How To Rear A Teenager

by Pastor Jack Hyles (1926-2001)

(Chapter 22 from Dr. Hyle's excellent book, How To Rear Children)


Mark Twain once said that when a child becomes a teenager he should be put in a box and locked up. A hole should be drilled in the box just big enough for air to get through so the teenager can breathe. When he becomes seventeen, the parents should plug up the hole! This, of course, is not true of a teenager who is reared by wise parents who carefully plan their relationship with him. When a child becomes a teenager he is no more a child and should no longer be treated as a child; he should be treated as a teenager. He is coming toward the end of his years at home. Many cords that have bound him to his parents will soon be broken. He is busily engaged in more outside activities than ever before. He no longer needs his parents in the same ways he has needed them in childhood. He is physically, mentally, and emotionally becoming an adult. During these brief years in "no man's land" when he is neither a child nor an adult he must not be treated as he has been. His needs are unique. If they are properly met, these needs can be used to strengthen the teenager's relationship with his parents and strengthen the tie that binds them.

This chapter deals with those unique and peculiar methods that should be used by the parent during these important years. No attempt at continuity will be made. There will simply be presented some unrelated observations that have come from over a quarter of a century of counseling with teenagers.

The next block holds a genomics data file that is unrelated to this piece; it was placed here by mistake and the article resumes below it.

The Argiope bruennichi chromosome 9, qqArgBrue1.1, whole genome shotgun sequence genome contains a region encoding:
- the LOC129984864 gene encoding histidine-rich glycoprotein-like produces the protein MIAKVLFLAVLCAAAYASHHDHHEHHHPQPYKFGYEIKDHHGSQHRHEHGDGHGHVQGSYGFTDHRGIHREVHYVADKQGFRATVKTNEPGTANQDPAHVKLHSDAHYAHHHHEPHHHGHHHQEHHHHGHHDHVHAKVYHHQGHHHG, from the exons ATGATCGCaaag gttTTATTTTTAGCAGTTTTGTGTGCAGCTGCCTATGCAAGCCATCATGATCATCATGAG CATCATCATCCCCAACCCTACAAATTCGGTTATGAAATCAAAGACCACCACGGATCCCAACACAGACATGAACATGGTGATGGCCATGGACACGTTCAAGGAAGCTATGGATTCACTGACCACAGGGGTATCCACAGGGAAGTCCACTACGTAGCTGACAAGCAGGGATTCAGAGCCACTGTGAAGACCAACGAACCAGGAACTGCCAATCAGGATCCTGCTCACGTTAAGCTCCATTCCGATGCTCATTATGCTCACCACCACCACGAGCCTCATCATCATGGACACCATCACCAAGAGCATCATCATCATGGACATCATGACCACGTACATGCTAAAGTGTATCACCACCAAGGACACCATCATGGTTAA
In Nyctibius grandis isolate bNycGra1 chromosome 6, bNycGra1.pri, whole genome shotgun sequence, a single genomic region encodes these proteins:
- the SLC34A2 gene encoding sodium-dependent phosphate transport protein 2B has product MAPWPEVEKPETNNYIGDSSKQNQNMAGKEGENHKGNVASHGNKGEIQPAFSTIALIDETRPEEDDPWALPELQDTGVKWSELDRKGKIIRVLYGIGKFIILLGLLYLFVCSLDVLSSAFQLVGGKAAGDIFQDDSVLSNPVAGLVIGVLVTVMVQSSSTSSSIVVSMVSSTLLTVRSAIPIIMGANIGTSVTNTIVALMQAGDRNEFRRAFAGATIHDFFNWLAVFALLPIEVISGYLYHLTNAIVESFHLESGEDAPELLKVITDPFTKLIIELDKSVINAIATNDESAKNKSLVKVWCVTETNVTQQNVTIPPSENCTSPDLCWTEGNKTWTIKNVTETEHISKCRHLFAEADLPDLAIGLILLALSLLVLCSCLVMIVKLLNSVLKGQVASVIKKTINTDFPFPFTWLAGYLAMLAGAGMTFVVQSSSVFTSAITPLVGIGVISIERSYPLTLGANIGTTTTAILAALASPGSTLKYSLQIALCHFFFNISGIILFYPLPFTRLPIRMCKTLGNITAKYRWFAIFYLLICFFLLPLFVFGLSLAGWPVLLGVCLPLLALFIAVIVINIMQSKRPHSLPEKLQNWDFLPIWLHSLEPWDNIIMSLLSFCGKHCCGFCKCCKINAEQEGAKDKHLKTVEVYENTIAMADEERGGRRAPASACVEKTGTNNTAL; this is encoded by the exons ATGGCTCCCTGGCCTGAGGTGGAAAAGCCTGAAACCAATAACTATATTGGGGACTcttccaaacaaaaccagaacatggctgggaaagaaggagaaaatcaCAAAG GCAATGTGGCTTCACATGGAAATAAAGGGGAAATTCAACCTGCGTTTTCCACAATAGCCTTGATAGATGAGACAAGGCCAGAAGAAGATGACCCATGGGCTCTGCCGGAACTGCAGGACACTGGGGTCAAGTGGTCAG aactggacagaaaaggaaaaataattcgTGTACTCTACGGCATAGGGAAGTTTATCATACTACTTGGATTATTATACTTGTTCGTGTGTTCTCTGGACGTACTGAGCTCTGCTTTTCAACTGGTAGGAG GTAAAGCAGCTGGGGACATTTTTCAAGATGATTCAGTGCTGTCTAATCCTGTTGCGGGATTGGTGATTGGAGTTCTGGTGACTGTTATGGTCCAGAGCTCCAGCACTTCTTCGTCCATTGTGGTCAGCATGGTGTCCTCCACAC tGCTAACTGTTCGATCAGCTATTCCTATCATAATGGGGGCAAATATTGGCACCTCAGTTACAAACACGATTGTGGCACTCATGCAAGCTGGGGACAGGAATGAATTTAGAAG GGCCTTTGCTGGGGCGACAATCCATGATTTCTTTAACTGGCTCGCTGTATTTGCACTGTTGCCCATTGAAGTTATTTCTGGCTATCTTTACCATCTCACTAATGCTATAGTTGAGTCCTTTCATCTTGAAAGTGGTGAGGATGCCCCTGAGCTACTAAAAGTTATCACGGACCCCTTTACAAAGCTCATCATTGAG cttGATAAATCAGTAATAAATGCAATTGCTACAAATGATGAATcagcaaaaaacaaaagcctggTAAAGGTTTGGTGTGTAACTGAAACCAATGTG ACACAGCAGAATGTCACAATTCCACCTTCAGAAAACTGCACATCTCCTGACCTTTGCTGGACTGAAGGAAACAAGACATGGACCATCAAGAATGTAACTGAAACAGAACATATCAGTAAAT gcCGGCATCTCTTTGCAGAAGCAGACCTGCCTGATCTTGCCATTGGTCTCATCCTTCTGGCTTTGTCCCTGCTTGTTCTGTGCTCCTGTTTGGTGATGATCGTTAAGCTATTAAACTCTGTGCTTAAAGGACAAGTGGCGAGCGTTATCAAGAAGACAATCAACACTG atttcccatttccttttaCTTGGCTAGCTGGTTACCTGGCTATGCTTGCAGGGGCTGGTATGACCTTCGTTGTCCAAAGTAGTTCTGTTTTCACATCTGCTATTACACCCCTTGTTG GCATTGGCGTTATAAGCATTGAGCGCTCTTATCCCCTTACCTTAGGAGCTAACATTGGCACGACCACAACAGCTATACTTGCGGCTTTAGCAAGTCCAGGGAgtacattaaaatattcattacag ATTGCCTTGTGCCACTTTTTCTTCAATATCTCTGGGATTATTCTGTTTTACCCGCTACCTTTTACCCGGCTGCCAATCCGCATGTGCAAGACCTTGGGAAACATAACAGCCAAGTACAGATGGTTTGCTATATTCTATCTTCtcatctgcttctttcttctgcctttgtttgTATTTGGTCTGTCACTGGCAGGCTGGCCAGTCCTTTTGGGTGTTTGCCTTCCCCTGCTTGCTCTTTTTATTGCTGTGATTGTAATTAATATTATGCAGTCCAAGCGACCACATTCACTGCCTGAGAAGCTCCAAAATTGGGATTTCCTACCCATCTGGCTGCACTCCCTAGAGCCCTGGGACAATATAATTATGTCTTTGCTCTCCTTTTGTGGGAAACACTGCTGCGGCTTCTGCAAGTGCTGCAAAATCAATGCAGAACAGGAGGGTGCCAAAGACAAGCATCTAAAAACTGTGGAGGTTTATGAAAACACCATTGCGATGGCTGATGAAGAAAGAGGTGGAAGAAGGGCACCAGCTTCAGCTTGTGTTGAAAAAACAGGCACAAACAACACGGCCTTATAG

1. Do not yield to the temptation to be simply his buddy. It is true that as a child grows older he has more things in common with his parents. He should not, however, be led to feel he is their equal. There should still be a reverential fear and complete obedience. He should still address his parents by their proper titles, and though the conversations between parent and teenager will be more adult-like it should not be allowed to breed over-familiarity.

2. Do not force conversation but keep the lines of communication open. A teenager wants to know that Mom and Dad are present and interested. He wants to know that they are available at all times when he needs their counsel. He does not, however, want them to force conversation. Perhaps the young girl has become interested in a fine Christian boy in the church but is somewhat timid about it. She should feel that Mom and Dad are interested and will give her a sympathetic ear and wise counsel if it is sought. She should feel that the lines of communication are open, but that she has the right to initiate such a conversation. In other words, within bounds, the teenager should have more privacy than a child. This does not mean he has a right to do wrong if he so chooses, but that within the realm of right he has more room to move around.